• Do not knot your thread, but move onto the next corner, fold that fabric over and take another 2 stitches there. Move all the way around your shape this way ( the triangle only has 3 corners, so only 3 tack stitches to make,  but the other shapes will have more. Again, you are NOT sewing through the paper, only the fabric!
  • Tack stitch all your shapes in this manner. There will be “tails” ( those little fabric corners that stick out beyond the actual paper shape and that’s fine!
  • Now it’s time to sew your fabric to your paper! You can use the same regular needle you used for the tack stitching, but this time thread it with a really noticeable color because these are basting stitches and will get removed later. The brighter the thread, the more easily you know which one to “seamrip” later ;).  Knot your thread ( which you want to cut to about 18 inches, anything longer starts to be a pain) and starting on the back side of your paper, insert a long running stitch on one edge. Continue all the way around your shape, sewing through your paper and fabric, using one continuous thread.
  • When you have basted down all sides,  just bring your fabric through the back of your fabric on the back and cut a little tail ( NO KNOT!), like this
  • Repeat this process for all your shapes, but you will notice that I did not do this for my triangles. Those shapes are so small that they really don’t need to be basted to the paper because the tack stitches are holding the fabric in place just fine. If you would rather baste the triangles down too, by all means do so.
  • Now it’s time to sew your shapes together into their final position. I like to lay mine out, just to make sure I start with the correct piece! You sew from the center out, so grab your big hexagon and a triangle and get ready!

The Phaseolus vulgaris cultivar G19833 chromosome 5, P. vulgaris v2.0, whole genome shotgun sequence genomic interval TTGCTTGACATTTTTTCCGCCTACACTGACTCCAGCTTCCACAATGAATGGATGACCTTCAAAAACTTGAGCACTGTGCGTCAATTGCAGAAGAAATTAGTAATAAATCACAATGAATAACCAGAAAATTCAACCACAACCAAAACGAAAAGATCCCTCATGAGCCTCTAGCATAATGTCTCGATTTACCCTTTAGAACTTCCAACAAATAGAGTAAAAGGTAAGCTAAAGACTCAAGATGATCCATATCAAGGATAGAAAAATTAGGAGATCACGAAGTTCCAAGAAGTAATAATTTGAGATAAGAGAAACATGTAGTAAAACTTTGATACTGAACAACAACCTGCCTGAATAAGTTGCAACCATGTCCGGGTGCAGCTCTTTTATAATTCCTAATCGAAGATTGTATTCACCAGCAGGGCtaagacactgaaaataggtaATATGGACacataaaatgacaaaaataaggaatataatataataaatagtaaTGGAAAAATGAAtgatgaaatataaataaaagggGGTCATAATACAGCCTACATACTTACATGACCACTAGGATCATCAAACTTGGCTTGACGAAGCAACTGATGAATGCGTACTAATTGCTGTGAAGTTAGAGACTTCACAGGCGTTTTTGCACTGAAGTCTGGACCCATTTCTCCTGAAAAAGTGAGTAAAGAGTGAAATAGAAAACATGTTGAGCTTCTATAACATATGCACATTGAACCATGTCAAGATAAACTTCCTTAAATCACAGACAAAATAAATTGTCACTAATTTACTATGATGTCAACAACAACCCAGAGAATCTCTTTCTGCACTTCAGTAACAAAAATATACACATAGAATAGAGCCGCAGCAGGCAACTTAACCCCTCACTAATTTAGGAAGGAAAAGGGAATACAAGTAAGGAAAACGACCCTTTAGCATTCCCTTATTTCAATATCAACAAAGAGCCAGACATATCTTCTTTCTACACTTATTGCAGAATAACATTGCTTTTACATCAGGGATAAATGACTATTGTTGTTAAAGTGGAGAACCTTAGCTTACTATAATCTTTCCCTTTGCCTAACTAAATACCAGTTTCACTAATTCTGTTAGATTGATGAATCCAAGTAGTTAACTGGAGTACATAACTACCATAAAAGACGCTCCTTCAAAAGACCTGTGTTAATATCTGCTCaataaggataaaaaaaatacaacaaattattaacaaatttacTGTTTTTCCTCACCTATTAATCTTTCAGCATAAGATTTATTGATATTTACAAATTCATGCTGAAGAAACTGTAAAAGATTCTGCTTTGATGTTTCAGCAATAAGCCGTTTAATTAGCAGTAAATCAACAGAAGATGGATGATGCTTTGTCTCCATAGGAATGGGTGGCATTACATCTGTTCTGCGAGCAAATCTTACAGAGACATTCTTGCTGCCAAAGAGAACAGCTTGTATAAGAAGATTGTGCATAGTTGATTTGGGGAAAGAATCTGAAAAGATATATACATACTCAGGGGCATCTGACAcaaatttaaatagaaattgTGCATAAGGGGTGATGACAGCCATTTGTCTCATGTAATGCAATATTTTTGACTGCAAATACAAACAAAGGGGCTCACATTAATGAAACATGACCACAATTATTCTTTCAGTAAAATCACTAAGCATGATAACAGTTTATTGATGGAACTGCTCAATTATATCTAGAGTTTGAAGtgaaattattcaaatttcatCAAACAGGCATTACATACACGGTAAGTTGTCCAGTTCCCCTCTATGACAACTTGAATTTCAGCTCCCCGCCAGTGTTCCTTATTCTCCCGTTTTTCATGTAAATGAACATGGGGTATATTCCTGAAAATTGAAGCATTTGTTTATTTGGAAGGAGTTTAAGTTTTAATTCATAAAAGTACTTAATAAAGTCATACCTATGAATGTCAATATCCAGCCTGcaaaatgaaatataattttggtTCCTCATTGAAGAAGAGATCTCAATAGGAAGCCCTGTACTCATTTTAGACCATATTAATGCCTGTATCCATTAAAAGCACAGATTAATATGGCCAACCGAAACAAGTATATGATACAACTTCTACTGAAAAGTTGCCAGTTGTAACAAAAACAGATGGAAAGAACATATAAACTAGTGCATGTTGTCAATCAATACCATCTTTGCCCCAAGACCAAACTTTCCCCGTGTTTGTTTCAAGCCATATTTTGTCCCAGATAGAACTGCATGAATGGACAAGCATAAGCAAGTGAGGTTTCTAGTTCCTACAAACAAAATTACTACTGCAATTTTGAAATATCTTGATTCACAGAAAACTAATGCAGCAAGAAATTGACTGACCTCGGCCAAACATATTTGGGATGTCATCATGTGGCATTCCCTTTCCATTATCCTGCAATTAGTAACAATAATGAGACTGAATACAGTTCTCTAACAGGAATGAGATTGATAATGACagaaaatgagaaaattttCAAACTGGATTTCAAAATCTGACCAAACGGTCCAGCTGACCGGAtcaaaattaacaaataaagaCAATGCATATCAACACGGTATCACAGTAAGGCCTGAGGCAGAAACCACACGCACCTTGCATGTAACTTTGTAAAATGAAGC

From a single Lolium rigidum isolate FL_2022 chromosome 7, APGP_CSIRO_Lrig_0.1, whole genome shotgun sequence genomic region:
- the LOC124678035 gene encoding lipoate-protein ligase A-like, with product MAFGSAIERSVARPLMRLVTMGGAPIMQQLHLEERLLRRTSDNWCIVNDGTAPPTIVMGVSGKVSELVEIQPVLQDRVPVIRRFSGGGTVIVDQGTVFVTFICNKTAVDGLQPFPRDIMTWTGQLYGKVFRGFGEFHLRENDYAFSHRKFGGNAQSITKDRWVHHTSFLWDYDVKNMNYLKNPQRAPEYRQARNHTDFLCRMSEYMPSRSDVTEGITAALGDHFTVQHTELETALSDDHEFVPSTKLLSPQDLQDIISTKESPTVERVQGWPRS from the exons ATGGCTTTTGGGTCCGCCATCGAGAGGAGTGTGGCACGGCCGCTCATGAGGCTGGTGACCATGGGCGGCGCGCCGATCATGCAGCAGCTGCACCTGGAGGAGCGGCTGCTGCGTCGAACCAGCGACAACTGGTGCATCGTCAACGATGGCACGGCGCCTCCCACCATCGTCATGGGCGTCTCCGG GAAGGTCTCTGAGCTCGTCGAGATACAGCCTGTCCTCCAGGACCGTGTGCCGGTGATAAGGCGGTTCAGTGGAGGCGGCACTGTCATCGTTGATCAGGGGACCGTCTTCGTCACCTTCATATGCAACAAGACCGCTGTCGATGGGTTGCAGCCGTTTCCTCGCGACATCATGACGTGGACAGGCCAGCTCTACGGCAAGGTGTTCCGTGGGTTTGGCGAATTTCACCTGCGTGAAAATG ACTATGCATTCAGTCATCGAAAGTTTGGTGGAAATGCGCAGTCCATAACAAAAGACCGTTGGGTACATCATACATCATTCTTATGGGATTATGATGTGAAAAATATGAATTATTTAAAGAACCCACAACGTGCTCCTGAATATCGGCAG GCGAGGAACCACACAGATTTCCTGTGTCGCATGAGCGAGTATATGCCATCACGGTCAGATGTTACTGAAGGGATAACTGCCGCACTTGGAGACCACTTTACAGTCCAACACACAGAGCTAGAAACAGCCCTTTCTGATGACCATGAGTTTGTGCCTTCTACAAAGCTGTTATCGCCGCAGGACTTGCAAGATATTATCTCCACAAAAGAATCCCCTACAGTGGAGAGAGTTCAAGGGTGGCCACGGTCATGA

• This time you want to thread a super thin, bendy needle ( I like using Milliner needles) with a neutral thread. Knot your thread and line your paper pieces up so the right sides are facing. I like to tack my corners first and then go back and sew the seam, because it keeps your shapes from “wandering”.
  • Using a small whipstitch ( about 1/16 inch), you are going to sew your first triangle shape to your hexagon shape, making sure to NOT sew through the paper templates, only through the fabric ( You will be amazed how you can tell that you are sewing just above the paper, and not through it!). A whip stitch looks like this: Image from WikiHow
  • Whipstitch all the way along the seam and knot your thread when you get to your tacked corner.
  • Now it’s time to sew on the next triangle. You will do this exactly the same way as the first one…tack down the corners, then sew the seam. You might find that the tails of other triangles get in your way a bit. Just pin them down with a pin or one of these binding clips ( my personal choice because they don’t make you bleed!) 20200109_135055
  • Continue sewing on all your triangles in this manner and when you are done your result should look like this: Please note that the paper is STILL inside all these shapes!